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Subduing and Dominating

Subduing and Dominating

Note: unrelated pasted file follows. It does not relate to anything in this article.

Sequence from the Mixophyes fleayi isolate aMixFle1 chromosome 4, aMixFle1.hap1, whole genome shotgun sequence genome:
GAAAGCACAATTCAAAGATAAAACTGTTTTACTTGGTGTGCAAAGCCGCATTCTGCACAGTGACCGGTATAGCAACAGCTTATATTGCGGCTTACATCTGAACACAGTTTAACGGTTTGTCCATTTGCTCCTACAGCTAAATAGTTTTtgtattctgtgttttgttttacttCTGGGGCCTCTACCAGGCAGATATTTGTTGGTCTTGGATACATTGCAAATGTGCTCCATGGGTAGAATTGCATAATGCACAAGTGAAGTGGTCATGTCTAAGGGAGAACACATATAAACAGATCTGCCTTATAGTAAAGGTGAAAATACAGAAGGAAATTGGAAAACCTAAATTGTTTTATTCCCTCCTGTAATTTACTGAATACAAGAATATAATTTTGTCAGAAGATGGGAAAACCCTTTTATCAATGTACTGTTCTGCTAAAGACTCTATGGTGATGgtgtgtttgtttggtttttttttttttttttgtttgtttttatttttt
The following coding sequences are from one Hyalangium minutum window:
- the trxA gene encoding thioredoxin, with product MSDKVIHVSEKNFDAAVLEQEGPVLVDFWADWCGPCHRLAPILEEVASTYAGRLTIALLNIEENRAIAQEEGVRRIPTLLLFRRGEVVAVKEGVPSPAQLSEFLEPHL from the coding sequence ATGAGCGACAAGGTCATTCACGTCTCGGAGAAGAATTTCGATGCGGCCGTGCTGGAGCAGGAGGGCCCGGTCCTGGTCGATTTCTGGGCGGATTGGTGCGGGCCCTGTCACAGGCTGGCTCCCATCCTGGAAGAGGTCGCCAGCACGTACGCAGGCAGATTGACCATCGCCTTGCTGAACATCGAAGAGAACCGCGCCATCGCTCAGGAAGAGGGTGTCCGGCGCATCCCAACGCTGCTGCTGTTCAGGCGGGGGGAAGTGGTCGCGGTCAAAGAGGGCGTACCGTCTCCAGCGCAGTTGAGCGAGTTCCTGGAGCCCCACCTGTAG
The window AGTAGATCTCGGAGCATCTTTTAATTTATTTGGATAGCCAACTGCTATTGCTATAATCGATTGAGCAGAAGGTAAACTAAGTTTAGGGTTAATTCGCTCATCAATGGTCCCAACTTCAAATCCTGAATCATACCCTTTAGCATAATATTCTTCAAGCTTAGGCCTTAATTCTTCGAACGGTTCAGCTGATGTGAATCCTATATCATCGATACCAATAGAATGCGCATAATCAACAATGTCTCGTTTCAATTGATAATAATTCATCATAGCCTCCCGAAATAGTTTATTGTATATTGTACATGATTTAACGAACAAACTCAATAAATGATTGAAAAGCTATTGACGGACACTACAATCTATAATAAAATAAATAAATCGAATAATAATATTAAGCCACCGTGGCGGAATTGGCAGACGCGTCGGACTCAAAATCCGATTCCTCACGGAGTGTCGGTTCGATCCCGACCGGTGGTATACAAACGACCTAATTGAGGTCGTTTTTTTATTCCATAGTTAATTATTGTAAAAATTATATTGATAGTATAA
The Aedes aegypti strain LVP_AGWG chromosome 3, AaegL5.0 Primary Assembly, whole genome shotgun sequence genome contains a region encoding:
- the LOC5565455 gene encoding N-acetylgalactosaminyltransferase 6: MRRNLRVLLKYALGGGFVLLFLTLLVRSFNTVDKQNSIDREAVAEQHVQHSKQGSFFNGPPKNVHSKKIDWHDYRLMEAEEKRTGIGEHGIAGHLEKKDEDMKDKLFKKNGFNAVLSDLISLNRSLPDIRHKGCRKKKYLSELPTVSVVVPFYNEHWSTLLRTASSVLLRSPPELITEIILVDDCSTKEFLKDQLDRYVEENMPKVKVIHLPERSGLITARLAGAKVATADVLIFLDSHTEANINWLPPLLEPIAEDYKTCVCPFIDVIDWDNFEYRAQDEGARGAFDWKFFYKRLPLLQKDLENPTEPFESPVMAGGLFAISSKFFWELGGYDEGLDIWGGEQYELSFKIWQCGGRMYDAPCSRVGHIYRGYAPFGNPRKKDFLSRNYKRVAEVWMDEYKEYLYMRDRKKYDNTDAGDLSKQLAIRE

Scripture: Genesis 1:27-31 and 2:7, 15, 18-19, 21-22. As those who study Scripture know, there are two accounts of creation in the Book of Genesis.  In the one that appears in chapter 1, “God created man in his image; in the divine image he created him; male and female he created them.  God blessed them, saying: ‘Be fertile and multiply; fill the earth and subdue it.  Have dominion over the fish of the sea, the birds of the air, and all the living things that move on the earth.’  God also said; ‘See, I give you every seed-bearing plant all over the earth and every tree that has seed-bearing fruit on it to be your food; and to all the animals of the land, all the birds of the air, and all the living creatures that crawl on the ground, I give all the green plants for food.” And so it happened.  God look at everything he had made, and he found it very good.” (Gen. 1:27-31).  In the second account, in chapter 2, “the Lord God formed man out of the clay of the ground and blew into his nostrils the breath of life, and so man became a living being (Gen. 2:7)…The Lord God then took the man and settled him in the garden of Eden to cultivate and care for it (Gen. 2:15)…The Lord God said: ‘It is not good for the man to be alone.  I will make a suitable partner for him.” So the Lord God formed out of the ground various wild animals and various birds of the air, and he brought them to the man to see what he would call them; whatever the man called each of them would be its name (Gen. 2: 18-19)…So the Lord God cast a deep sleep on the man, and while he was asleep, he took out one of his ribs and closed up its place with flesh.  The lord god then built up into a woman the rib that he had taken from the man (Gen. 2:21-22). In her TEDx Talk of December 9, 2012 [http://youtu.be/575V-CgiVOE], Joan Chittister refers to this first book of the Bible to make the points that (1) they were undoubtedly written by a man from a male point of view; and both (2) hierarchy (man created first; woman second and subject to him; (3) and patriarchy are built in and have influenced history and culture ever since. Why in some countries are women and girls forbidden to become educated or even to drive?  Isn’t the argument that: it is the woman who attracts the man; it is the woman who gets pregnant, carries the child for months, and then...